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Pushkin, "Поэт"

Another masterpiece ("The Poet") by this Russian poet.  You can read the original here.

Until he hears Apollo's voice
By sacred immolation's fire,                  
The world's vain cares will not inspire      
The poet, burdened against choice.     
By holy harp in silent thrall,                      
His soul will taste but chilling sleep,                    
And from the world's most artless keep,
Perhaps is he the worst of all.          

For only words of root divine                              
Could ever reach his pristine sounds;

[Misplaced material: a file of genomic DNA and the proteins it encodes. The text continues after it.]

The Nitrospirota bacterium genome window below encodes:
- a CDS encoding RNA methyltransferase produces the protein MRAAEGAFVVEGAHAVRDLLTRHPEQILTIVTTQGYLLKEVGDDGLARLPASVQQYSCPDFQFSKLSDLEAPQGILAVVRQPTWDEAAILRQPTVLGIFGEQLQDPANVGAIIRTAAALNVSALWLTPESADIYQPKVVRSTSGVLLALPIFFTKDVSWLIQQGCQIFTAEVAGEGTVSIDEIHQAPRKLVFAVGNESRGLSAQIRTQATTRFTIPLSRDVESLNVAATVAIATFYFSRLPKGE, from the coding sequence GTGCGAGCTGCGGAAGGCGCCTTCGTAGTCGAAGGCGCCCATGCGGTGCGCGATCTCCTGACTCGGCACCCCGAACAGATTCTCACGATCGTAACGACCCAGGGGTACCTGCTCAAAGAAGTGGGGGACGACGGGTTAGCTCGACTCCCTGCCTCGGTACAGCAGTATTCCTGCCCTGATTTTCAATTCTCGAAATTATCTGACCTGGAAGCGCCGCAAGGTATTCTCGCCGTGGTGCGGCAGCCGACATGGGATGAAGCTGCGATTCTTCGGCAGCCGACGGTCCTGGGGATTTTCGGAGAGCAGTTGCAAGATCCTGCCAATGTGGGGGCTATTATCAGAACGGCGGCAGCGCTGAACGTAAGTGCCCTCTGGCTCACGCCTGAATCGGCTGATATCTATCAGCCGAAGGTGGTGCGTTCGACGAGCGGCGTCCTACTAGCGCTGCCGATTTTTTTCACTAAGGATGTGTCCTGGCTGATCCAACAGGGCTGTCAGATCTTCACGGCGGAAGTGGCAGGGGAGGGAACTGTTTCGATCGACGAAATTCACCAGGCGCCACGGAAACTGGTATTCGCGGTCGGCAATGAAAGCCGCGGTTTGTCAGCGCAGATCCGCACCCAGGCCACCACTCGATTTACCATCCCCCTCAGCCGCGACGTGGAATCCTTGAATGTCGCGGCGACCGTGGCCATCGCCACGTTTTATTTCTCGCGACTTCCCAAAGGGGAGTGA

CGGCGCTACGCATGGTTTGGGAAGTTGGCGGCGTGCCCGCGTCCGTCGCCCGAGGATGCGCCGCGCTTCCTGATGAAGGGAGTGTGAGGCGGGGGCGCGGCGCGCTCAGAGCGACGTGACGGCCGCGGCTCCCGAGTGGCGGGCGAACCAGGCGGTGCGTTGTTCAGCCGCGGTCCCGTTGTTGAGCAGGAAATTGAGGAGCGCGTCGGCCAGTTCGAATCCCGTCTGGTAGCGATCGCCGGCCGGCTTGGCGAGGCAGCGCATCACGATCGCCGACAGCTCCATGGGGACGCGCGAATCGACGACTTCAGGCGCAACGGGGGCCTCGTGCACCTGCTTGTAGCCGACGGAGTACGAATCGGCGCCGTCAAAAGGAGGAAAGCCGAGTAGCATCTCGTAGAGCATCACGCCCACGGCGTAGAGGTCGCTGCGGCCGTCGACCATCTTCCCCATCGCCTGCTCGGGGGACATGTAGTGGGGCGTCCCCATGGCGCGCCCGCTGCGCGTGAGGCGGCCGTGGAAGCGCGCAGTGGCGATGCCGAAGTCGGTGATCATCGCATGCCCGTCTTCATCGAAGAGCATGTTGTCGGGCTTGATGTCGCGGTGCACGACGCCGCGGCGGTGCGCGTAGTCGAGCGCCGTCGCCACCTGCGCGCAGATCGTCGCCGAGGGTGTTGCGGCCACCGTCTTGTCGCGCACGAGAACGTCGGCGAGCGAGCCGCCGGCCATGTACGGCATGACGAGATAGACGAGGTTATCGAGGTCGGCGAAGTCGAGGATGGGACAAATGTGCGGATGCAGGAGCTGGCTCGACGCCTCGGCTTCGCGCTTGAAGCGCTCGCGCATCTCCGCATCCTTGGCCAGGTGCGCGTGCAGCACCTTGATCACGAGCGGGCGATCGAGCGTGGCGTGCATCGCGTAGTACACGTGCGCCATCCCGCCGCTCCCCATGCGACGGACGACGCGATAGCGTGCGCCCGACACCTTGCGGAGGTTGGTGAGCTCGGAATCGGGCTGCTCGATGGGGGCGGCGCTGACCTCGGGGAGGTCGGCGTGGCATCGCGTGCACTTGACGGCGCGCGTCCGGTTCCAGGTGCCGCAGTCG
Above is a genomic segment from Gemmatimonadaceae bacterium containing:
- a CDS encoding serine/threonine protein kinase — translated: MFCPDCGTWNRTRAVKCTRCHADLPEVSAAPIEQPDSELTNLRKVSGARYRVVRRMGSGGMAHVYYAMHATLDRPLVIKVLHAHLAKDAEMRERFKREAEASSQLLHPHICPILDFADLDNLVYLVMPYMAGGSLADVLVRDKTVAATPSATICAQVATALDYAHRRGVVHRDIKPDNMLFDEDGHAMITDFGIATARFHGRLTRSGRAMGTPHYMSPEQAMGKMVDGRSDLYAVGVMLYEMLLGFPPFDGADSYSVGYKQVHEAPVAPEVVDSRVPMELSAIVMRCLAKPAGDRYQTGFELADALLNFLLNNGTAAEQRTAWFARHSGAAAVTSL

Entranced, the poet's soul abounds
An eagle waking at a sign.     
No worldly pleasures; no, instead        
So alien to the rabble's talk,       
At icon's feet will he then balk, 
Refuse to bend his haughty head; 
And wild and fierce, he will but flee 
Full of commotion and of sound,
To shores of empty waves aground, 
To oaks still louder than the sea.

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